The symptoms of the infection overlap with numerous other viral infections. As such, blood testing is used to diagnose. People who may have been exposed to Hepatitis B, or who have been in high-risk occupations or places, are encouraged to get tested. Blood tests can indicate a number of things including whether you currently have HBV, whether you have ever had HBV, if you are infectious, and whether the infection is acute or chronic (through follow-up testing). 

Since Hepatitis B can cause no symptoms in some cases, certain groups of healthy people are often recommended for testing. These groups include pregnant women, HIV-infected people, hemodialysis patients, and people who require immunosuppressive or cytotoxic therapy. 

Treatment and Prevention

In cases of acute infection, treatment for Hepatitis B involves symptom management. In some cases, a timely post-exposure prophylaxis can prevent the infection. This usually involves administering the Hepatitis B vaccine, and may include adding immune globulin to bolster protection. 

The vaccine is an effective prevention measure. The vaccine schedule is usually for three injections: an initial injection, one a month later, and one six months from the initial injection. All infants should receive the vaccine, in addition to any unvaccinated children under 19, people at risk of exposure (including some health care professionals, people with Hepatitis B positive partners, and some people with diabetes). Prior to travel, seek guidance from a doctor regarding vaccination.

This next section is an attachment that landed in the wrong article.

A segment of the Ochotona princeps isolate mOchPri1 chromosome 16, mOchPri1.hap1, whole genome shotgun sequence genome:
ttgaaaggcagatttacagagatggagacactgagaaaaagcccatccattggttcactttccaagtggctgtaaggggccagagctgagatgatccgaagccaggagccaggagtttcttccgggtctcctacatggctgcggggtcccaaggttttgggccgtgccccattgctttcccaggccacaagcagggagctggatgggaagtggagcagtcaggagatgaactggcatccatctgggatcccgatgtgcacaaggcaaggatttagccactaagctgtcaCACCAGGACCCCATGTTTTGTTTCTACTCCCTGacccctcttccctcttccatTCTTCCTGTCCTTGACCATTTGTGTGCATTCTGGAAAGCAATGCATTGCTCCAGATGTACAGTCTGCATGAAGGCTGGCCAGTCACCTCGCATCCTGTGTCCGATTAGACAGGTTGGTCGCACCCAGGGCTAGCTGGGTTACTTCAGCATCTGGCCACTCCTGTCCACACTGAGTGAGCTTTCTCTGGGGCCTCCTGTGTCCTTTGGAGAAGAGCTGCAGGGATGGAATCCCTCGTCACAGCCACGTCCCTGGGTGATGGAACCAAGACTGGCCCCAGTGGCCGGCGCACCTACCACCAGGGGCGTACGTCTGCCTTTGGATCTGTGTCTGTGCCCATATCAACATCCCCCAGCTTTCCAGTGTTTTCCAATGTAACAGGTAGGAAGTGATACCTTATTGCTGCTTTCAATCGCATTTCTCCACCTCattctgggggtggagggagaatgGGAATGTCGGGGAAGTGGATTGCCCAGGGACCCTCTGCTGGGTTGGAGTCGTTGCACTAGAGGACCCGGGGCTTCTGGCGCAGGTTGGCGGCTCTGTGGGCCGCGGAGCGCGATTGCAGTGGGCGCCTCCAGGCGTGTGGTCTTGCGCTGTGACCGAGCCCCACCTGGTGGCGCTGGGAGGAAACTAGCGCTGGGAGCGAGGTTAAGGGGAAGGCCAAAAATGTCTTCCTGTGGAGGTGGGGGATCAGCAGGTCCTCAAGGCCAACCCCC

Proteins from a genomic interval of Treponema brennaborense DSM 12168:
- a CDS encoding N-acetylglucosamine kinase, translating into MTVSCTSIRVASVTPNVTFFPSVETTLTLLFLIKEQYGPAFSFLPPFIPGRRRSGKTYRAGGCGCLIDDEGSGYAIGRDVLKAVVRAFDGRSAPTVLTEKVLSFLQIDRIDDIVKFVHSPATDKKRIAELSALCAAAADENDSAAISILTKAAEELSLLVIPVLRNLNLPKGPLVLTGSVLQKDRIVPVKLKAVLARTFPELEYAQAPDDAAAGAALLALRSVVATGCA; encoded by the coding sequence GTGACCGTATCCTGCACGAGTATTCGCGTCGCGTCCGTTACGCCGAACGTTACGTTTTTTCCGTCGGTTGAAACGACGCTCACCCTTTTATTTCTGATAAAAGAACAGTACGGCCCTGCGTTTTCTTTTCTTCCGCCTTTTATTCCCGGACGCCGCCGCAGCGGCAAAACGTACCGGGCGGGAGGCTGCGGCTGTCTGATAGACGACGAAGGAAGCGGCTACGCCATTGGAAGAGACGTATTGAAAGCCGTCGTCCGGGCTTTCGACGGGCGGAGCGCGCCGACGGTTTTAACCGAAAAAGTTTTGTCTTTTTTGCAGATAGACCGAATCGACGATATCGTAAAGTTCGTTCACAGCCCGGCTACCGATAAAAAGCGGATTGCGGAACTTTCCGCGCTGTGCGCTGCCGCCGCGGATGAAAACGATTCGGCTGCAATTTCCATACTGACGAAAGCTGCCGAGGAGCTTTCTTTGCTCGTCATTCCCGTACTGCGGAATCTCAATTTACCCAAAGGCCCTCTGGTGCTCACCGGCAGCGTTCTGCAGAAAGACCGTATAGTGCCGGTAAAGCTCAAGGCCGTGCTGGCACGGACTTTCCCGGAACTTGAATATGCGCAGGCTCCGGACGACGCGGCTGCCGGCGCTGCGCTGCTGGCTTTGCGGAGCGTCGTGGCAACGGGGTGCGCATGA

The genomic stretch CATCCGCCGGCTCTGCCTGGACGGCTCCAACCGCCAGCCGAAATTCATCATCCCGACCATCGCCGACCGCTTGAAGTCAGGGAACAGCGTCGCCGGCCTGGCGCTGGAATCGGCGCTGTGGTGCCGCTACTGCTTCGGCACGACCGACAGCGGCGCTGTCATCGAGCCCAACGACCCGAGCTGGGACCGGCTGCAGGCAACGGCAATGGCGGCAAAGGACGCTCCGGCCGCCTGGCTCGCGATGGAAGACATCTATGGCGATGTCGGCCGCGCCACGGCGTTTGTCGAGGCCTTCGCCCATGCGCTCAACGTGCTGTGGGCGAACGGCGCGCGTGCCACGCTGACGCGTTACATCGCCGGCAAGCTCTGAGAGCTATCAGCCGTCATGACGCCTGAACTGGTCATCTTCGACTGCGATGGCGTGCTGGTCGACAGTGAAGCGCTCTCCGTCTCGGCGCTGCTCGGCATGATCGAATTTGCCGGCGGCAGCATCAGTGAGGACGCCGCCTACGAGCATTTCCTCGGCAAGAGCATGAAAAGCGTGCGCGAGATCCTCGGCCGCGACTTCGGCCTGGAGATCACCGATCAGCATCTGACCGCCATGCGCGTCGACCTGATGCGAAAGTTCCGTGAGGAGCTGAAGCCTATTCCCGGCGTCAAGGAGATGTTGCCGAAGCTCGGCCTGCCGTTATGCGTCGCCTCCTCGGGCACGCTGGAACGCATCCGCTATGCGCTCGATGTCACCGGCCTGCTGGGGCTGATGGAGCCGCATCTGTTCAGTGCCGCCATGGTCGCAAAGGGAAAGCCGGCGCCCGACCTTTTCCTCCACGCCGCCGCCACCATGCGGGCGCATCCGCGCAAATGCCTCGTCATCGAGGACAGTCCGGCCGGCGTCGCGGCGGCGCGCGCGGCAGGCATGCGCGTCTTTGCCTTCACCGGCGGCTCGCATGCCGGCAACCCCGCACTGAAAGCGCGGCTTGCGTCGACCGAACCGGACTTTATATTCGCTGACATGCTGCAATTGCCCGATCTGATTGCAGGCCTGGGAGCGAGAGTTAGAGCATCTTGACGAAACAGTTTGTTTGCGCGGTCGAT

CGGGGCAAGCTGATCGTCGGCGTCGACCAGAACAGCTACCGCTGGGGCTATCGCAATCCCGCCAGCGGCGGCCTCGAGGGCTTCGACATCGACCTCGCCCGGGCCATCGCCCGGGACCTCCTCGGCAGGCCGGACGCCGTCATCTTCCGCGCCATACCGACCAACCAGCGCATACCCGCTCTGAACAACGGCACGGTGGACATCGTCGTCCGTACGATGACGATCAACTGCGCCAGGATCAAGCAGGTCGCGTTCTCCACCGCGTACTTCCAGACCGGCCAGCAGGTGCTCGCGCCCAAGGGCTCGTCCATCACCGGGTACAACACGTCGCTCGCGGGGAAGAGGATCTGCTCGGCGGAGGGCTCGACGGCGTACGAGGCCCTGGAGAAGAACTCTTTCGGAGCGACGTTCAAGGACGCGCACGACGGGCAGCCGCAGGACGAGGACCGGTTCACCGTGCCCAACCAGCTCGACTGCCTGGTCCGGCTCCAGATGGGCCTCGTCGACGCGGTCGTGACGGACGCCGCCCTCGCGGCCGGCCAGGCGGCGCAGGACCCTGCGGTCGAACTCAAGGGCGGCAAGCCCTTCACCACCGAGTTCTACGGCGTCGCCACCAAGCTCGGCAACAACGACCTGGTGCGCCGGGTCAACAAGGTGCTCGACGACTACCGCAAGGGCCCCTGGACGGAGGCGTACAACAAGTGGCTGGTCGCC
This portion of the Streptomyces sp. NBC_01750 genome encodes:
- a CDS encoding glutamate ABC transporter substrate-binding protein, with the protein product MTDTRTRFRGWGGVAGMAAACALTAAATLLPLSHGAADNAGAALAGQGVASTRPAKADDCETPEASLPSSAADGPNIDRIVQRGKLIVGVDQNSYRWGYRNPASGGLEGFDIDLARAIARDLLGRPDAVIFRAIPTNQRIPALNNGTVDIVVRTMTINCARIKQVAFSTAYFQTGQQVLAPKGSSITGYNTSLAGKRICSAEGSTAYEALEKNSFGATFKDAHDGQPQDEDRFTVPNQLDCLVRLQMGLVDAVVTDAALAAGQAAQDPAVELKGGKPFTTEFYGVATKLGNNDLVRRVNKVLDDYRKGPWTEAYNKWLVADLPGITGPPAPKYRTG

Mitigating risk factors is also crucial for preventing infection. People who intravenously inject drugs should seek help to stop use, or use clean needles and avoid needle sharing. Additionally, you should always seek to know the HBV status of your sexual partner(s). People who have sex with partners that may have the infection should use a new latex or polyurethane condom every time they have sex. Additionally, if you are going to get a tattoo or piercing, make sure you utilize a reputable and sterile shop.